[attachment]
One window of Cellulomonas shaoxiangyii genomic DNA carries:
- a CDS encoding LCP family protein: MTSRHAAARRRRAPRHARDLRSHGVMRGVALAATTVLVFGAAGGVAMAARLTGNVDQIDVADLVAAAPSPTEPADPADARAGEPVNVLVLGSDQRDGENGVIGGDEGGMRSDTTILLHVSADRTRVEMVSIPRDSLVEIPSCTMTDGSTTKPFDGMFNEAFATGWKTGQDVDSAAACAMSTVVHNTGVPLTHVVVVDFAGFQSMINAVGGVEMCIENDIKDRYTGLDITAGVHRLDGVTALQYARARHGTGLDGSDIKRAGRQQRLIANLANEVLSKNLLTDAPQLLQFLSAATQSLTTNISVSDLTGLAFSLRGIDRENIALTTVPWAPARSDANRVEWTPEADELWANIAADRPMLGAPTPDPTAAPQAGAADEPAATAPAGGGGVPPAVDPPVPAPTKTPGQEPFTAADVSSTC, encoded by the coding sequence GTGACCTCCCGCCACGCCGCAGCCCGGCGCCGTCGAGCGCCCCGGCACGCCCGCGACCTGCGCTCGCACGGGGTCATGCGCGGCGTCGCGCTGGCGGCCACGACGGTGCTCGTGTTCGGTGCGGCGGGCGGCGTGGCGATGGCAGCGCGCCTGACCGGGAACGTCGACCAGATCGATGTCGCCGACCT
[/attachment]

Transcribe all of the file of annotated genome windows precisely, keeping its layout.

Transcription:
One window of Cellulomonas shaoxiangyii genomic DNA carries:
- a CDS encoding LCP family protein: MTSRHAAARRRRAPRHARDLRSHGVMRGVALAATTVLVFGAAGGVAMAARLTGNVDQIDVADLVAAAPSPTEPADPADARAGEPVNVLVLGSDQRDGENGVIGGDEGGMRSDTTILLHVSADRTRVEMVSIPRDSLVEIPSCTMTDGSTTKPFDGMFNEAFATGWKTGQDVDSAAACAMSTVVHNTGVPLTHVVVVDFAGFQSMINAVGGVEMCIENDIKDRYTGLDITAGVHRLDGVTALQYARARHGTGLDGSDIKRAGRQQRLIANLANEVLSKNLLTDAPQLLQFLSAATQSLTTNISVSDLTGLAFSLRGIDRENIALTTVPWAPARSDANRVEWTPEADELWANIAADRPMLGAPTPDPTAAPQAGAADEPAATAPAGGGGVPPAVDPPVPAPTKTPGQEPFTAADVSSTC, encoded by the coding sequence GTGACCTCCCGCCACGCCGCAGCCCGGCGCCGTCGAGCGCCCCGGCACGCCCGCGACCTGCGCTCGCACGGGGTCATGCGCGGCGTCGCGCTGGCGGCCACGACGGTGCTCGTGTTCGGTGCGGCGGGCGGCGTGGCGATGGCAGCGCGCCTGACCGGGAACGTCGACCAGATCGATGTCGCCGACCT